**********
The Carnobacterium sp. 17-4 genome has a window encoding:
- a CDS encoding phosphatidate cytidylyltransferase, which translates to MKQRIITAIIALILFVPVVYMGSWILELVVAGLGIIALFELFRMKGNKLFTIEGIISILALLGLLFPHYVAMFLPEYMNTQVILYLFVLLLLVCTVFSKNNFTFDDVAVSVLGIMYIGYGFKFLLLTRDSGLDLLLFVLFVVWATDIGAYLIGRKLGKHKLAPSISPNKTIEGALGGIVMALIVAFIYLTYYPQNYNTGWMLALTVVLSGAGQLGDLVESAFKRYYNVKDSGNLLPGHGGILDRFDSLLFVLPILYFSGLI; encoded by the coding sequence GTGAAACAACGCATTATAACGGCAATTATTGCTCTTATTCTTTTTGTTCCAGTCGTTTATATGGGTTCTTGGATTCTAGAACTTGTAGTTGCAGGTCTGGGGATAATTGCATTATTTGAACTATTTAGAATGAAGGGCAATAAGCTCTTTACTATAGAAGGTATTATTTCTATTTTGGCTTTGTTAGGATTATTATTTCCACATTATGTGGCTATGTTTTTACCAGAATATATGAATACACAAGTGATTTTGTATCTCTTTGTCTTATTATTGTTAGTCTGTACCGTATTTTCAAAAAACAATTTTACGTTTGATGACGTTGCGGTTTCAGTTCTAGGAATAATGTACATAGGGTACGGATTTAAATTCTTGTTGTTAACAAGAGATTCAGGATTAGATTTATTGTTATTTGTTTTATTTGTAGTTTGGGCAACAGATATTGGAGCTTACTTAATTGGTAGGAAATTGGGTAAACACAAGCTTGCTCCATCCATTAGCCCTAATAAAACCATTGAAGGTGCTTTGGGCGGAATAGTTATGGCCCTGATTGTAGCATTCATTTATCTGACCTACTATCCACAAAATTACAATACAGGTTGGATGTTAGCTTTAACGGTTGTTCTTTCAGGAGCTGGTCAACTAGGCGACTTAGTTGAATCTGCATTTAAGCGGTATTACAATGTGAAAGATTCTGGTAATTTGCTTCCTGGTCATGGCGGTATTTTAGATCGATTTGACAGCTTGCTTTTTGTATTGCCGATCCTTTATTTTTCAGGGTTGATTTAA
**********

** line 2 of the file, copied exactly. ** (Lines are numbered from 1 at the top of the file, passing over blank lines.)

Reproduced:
- a CDS encoding phosphatidate cytidylyltransferase, which translates to MKQRIITAIIALILFVPVVYMGSWILELVVAGLGIIALFELFRMKGNKLFTIEGIISILALLGLLFPHYVAMFLPEYMNTQVILYLFVLLLLVCTVFSKNNFTFDDVAVSVLGIMYIGYGFKFLLLTRDSGLDLLLFVLFVVWATDIGAYLIGRKLGKHKLAPSISPNKTIEGALGGIVMALIVAFIYLTYYPQNYNTGWMLALTVVLSGAGQLGDLVESAFKRYYNVKDSGNLLPGHGGILDRFDSLLFVLPILYFSGLI; encoded by the coding sequence GTGAAACAACGCATTATAACGGCAATTATTGCTCTTATTCTTTTTGTTCCAGTCGTTTATATGGGTTCTTGGATTCTAGAACTTGTAGTTGCAGGTCTGGGGATAATTGCATTATTTGAACTATTTAGAATGAAGGGCAATAAGCTCTTTACTATAGAAGGTATTATTTCTATTTTGGCTTTGTTAGGATTATTATTTCCACATTATGTGGCTATGTTTTTACCAGAATATATGAATACACAAGTGATTTTGTATCTCTTTGTCTTATTATTGTTAGTCTGTACCGTATTTTCAAAAAACAATTTTACGTTTGATGACGTTGCGGTTTCAGTTCTAGGAATAATGTACATAGGGTACGGATTTAAATTCTTGTTGTTAACAAGAGATTCAGGATTAGATTTATTGTTATTTGTTTTATTTGTAGTTTGGGCAACAGATATTGGAGCTTACTTAATTGGTAGGAAATTGGGTAAACACAAGCTTGCTCCATCCATTAGCCCTAATAAAACCATTGAAGGTGCTTTGGGCGGAATAGTTATGGCCCTGATTGTAGCATTCATTTATCTGACCTACTATCCACAAAATTACAATACAGGTTGGATGTTAGCTTTAACGGTTGTTCTTTCAGGAGCTGGTCAACTAGGCGACTTAGTTGAATCTGCATTTAAGCGGTATTACAATGTGAAAGATTCTGGTAATTTGCTTCCTGGTCATGGCGGTATTTTAGATCGATTTGACAGCTTGCTTTTTGTATTGCCGATCCTTTATTTTTCAGGGTTGATTTAA